June 2020 by https://mondediplo.com/
The architects of the EU have always been enemies of protectionism and sovereignty, since the creation of its forerunner, the European Coal and Steel Community in 1951. They remained so through the era of the Treaty of Rome and the Common Market. So it’s unsurprising that, even with the global economy collapsing and unemployment soaring, the EU is imperturbably dreaming of further enlargement (Albania, North Macedonia) and negotiating new free trade agreements (Mexico, Vietnam). The UK may have slammed the door behind it, but let’s welcome in the Balkans. Then maybe it will be Ukraine’s turn.
No one can make a fanatic act against his nature. Europe is obsessed with creating a vast market with no borders, customs or subsidies. Without ever more trade liberalisation, it would fall apart. This is the bicycle theory: keep pedalling towards greater integration or topple over. Brussels dreams of a world like a huge oil slick on which shipments of goods glide frictionlessly to the strains of the Ode to Joy.
The thoughts on globalisation of Phil Hogan, current EU commissioner for trade, were just what we needed to hear at the height of the coronavirus pandemic, with most EU citizens still under lockdown, US-Chinese tensions increasingly rancorous and Washington flouting most of the trade ‘rules’ it had signed up to. They amount to this: coronavirus changes nothing, we simply need to speed up. Naturally, a few health sector businesses will be brought back to Europe. ‘But those are an exception,’ Hogan warned. Addressing those who talk of shorter supply chains and degrowth, he said, ‘In 2040, 50% of the global population will live less than five hours from Myanmar … It seems obvious to me that European businesses won’t want to deprive themselves of this windfall. That would be completely idiotic.’ He knows what he will be focusing on in the months ahead: ‘We need to expand our existing free trade agreements — we have them with around 70 countries — and try to contract new ones’ (1).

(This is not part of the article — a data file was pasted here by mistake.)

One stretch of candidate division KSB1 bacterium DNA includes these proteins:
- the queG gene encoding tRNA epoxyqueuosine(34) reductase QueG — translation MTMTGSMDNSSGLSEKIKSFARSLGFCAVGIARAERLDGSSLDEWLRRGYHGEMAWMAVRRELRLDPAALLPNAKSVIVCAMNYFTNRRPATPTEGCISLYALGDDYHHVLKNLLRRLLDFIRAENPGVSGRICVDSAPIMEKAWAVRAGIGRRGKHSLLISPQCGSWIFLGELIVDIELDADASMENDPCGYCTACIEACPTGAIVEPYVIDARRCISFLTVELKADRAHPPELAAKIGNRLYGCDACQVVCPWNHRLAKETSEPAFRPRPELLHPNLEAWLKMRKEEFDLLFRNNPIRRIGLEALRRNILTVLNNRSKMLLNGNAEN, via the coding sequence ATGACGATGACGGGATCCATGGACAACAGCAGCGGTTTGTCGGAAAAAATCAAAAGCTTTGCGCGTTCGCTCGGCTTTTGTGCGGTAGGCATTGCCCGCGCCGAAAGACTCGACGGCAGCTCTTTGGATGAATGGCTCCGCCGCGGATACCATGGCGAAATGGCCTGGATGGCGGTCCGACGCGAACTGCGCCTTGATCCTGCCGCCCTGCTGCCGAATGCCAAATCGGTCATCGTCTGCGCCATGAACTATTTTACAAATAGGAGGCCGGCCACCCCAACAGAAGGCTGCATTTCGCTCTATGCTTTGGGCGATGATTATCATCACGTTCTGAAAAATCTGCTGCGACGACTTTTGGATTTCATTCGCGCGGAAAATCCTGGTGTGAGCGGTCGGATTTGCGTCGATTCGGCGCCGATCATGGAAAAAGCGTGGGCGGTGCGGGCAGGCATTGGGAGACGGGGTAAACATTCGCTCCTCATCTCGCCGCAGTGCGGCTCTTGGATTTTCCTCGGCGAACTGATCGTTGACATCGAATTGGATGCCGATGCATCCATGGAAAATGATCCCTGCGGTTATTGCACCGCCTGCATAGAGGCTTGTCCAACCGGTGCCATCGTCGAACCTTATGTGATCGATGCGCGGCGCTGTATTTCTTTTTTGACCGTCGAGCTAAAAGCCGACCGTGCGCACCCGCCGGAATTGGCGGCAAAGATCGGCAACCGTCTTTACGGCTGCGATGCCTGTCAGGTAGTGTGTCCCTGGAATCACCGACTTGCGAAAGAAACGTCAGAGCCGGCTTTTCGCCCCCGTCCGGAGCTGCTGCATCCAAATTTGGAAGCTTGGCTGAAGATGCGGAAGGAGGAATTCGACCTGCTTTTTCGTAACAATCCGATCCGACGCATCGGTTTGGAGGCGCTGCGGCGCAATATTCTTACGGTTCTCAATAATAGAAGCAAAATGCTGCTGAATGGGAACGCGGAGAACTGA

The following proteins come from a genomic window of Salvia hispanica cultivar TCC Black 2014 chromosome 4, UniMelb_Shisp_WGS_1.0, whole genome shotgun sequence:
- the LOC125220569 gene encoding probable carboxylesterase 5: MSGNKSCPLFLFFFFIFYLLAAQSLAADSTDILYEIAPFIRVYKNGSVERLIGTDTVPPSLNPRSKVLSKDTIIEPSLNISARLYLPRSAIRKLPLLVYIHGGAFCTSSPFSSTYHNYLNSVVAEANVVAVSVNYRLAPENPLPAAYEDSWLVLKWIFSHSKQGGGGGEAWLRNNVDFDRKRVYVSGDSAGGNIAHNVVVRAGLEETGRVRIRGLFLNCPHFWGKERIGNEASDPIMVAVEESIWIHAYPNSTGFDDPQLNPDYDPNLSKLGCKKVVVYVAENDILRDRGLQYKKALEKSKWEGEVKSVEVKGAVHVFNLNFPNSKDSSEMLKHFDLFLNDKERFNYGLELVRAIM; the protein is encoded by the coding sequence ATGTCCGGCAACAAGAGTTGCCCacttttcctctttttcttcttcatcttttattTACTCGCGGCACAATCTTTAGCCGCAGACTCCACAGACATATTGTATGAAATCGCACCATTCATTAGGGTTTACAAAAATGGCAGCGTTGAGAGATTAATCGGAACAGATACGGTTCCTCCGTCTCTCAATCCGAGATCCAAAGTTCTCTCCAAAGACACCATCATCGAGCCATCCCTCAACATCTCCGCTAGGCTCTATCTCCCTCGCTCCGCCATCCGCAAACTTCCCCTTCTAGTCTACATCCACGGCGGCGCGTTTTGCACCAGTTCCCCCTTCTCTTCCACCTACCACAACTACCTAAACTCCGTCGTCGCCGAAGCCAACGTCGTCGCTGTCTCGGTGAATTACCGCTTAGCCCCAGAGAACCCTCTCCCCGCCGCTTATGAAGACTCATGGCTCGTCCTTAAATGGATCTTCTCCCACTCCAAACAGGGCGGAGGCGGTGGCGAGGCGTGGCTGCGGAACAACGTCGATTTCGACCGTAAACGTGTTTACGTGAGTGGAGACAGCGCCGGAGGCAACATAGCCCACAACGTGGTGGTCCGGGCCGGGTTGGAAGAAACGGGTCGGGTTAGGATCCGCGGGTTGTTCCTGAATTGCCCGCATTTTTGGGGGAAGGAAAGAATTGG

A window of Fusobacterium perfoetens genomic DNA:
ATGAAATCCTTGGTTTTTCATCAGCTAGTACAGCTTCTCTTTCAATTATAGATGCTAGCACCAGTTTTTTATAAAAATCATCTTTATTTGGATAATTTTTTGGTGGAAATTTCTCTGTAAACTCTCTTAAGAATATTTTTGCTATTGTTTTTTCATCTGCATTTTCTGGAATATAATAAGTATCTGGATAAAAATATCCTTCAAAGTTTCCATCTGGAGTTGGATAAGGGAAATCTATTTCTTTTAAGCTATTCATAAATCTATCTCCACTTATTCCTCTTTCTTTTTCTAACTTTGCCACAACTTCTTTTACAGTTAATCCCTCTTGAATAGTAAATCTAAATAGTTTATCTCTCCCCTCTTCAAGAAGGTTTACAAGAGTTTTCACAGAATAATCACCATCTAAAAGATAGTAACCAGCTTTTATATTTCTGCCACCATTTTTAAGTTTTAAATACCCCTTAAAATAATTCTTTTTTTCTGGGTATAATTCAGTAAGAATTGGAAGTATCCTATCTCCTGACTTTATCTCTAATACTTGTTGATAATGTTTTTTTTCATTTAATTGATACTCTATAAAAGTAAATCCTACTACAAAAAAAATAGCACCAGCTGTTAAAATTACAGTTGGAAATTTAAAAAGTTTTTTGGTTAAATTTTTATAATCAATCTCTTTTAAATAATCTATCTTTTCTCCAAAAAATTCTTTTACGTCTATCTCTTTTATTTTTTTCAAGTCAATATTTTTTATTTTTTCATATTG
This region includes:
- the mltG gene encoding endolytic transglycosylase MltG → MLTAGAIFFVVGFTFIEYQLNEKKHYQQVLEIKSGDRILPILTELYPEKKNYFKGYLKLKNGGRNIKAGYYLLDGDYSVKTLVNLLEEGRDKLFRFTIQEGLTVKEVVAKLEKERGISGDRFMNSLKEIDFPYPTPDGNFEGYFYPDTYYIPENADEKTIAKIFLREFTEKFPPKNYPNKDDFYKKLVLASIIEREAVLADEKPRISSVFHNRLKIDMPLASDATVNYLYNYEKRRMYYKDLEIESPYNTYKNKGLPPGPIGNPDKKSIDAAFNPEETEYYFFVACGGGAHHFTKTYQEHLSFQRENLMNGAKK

Online intellectuals currently have many plans for ‘the world that comes after’: by turn lyrical, polyphonic, well-intentioned, complex, united and so on. But they will remain useless verbiage if they do not address the fundamental architecture of a European Union that over decades has become ‘globalisation in miniature’ (2). The trade rules the EU dreams of imposing on the world through the size of its market may have fallen apart, to its horror, but it is clinging to its respect for ‘rules’ that are both outdated and damaging. Selling Audis to Myanmar represents its only sustaining ideal, the only plan for progress it wishes to associate with its name.
Serge HalimiSerge Halimi is president and director of Le Monde diplomatique